The goal of research is to generalize the results, but there are several things that can get in the way.
This lesson examines three threats to external validity: sample characteristics, stimulus characteristics, and multiple-treatment interference.
Fran is a psychologist who wants to study innovative thinking and how people use it to solve problems in the real world. Because she wants to be able to figure out how to stimulate innovative thinking, she comes up with an experiment to do in a lab.Fran wants to know if reading a short list of problem-solving strategies will help more than reading an article about an innovative thinker. So, she gathers a bunch of participants and gives them each a list of problem-solving strategies, has them read the list and then has them solve a puzzle. She times them to see how fast they are at solving the puzzle.Then, Fran gives them an article about a famous innovative thinker, like Steve Jobs.
After they’ve read the article, they have to solve a similar puzzle. Fran times them on that one, too, to see if their time is faster after having read the article.Fran believes that the faster the person solves the puzzle, the stronger they are at problem solving. As a result, she should be able to tell whether the list or the article is better at stimulating problem solving depending on how fast subjects are at solving the puzzle after they’ve been exposed to one of the treatments.Of course, Fran isn’t interested in just what people do in a lab. She’s really interested in how things work in the real world. External validity is the extent to which the results of an experiment can be generalized to the world at large.
There are several problems that psychologists, like Fran, run into when planning experiments. Let’s look at three threats to external validity: sample characteristics, stimulus characteristics and experimental arrangements.
So, Fran is testing how quickly people solve puzzles as an indicator of how much innovative and problem-solving thinking they are doing. But what if the people she picks are just better at solving puzzles than others?Sample characteristics is when the subjects chosen for the experiment interfere with the results.
For example, if Fran only chooses a few people, and they are all puzzle-solving geniuses, then she might not be able to say anything about what normal people will do.The smaller the sample size of an experiment (that is, the fewer the people studied), the less likely it is that they represent the population as a whole. If Fran only has 10 people in her experiment, then it is less likely that the results can translate to the whole population than if she had 10,000 people in her experiment.
Besides sample size, another sample characteristic that can affect external validity is selection bias, which occurs when only certain people are chosen for an experiment. For example, if Fran has a large number of people in her experiment, but she only selects people who are good at puzzles already, then the results won’t reflect that of the normal, non-puzzle-solving population.
Let’s imagine that Fran takes care of all of the sample characteristic problems.
She gets a large number of participants, and they represent the population pretty well because she doesn’t fall victim to selection bias.There’s still another problem that Fran could face in terms of external validity: experimental arrangements, or the way that the experiment is done. One example of an experimental arrangement issue is stimulus characteristics, or issues with the task in the experiment that could affect external validity.For example, remember that Fran is interested in problem solving and innovative thinking in real life. In the world of her experiment, though, she has people solving a puzzle.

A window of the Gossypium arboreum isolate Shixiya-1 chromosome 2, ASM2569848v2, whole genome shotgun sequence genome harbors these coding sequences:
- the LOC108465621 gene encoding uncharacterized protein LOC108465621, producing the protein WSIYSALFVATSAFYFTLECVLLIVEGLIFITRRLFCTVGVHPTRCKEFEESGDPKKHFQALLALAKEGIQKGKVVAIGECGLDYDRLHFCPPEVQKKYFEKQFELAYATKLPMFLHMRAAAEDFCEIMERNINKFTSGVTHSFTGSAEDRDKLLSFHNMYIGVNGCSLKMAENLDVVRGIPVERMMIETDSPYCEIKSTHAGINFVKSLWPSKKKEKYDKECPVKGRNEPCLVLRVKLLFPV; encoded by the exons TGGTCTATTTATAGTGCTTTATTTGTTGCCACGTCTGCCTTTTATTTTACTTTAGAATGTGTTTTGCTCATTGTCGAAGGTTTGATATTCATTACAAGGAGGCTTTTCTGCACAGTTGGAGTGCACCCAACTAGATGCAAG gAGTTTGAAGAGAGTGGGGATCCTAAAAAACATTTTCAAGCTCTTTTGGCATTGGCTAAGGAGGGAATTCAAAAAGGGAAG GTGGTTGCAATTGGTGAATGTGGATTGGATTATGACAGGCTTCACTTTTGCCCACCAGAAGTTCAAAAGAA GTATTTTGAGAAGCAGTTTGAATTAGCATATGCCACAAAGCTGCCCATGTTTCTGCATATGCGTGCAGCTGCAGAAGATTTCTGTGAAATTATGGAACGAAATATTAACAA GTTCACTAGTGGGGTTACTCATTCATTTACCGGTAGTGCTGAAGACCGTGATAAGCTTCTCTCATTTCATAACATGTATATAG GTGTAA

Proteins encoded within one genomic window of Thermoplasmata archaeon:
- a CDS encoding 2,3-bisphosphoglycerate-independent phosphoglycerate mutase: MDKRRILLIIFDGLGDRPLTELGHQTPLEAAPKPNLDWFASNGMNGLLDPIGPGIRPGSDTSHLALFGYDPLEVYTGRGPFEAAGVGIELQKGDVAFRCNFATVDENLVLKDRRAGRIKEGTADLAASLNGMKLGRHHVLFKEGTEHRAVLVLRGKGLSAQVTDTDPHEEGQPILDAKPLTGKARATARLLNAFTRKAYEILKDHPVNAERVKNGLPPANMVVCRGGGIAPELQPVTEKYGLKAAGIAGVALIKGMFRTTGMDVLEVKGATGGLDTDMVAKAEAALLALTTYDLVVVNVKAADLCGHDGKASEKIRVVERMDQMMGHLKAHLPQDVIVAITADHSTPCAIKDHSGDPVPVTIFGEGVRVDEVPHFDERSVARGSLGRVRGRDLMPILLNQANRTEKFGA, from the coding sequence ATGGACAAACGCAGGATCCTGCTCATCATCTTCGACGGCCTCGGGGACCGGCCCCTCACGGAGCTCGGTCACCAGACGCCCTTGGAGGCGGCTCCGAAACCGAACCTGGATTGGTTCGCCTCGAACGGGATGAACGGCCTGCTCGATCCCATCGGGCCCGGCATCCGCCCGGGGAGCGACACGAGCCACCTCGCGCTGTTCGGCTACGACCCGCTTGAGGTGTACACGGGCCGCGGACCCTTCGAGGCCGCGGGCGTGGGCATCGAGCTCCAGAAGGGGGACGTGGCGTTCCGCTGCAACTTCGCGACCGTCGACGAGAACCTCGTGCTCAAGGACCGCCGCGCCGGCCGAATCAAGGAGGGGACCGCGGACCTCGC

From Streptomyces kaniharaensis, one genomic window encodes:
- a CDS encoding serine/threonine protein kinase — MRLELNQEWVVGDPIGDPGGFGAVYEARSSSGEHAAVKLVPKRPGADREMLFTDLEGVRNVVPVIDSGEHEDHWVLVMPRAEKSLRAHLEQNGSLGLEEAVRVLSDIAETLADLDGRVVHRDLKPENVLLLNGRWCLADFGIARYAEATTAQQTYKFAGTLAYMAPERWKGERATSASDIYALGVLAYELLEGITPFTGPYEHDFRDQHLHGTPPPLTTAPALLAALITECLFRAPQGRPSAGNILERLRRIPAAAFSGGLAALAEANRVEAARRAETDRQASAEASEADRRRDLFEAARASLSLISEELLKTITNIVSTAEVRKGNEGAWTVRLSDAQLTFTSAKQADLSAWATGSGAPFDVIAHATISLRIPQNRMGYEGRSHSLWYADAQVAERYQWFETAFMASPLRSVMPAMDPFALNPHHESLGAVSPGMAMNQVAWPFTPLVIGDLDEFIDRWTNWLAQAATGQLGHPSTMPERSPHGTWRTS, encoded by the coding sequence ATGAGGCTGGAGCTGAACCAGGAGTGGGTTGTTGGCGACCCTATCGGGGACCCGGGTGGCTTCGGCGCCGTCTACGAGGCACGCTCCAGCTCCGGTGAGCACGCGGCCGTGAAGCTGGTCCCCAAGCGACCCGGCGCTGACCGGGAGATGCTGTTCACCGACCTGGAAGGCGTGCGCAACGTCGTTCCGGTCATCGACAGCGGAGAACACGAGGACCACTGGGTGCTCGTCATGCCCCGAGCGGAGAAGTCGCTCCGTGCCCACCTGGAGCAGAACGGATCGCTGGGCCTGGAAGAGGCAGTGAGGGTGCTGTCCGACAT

This could be a problem with task generalizability. Is solving a puzzle really like problem solving in real life?Perhaps her subjects are using the same types of strategies and thinking skills during her experiment that they would use to solve problems in real life, but perhaps they aren’t. Stimulus characteristics make it hard to say that the task in the experiment is the same as a real life situation.
But even if Fran’s puzzle is the same as the situations that people encounter in the real world, there are other experimental conditions that could pose a problem for Fran’s experiment.
Another example of an experimental arrangement issue is that of multiple-treatment interference, which is when two or more interventions (or treatments) interact with each other.For example, remember that Fran wants to know if the list of strategies will result in a faster puzzle-solving time than reading the article about an innovative thinker. So, she has her subjects read the list of strategies and times them solving the puzzle. Then she has them read the article on the innovative thinker and times them solving the puzzle.
But what if reading the list of strategies actually affects the way that her subjects read the subsequent article? For example, they might be looking for examples of the strategies in the article about the innovative thinker. As a result, they might do better than they would if they had only read the article and not the list of strategies.Essentially, the question to ask when looking for multiple-treatment interference is: Did one of the treatments affect the other? If the answer is yes, then that could be a problem for the results.
External validity is the extent to which the results of a study are generalizable to the world at large. There are several threats that can lower external validity, among them sample characteristics, stimulus characteristics and multiple-treatment interference.
When this lesson is done, you should be able to:
- Recognize the importance of external validity in studies
- Define sample characteristics
- Describe how stimulus characteristics can impact external validity
- Explain multiple-treatment interference as it relates to research studies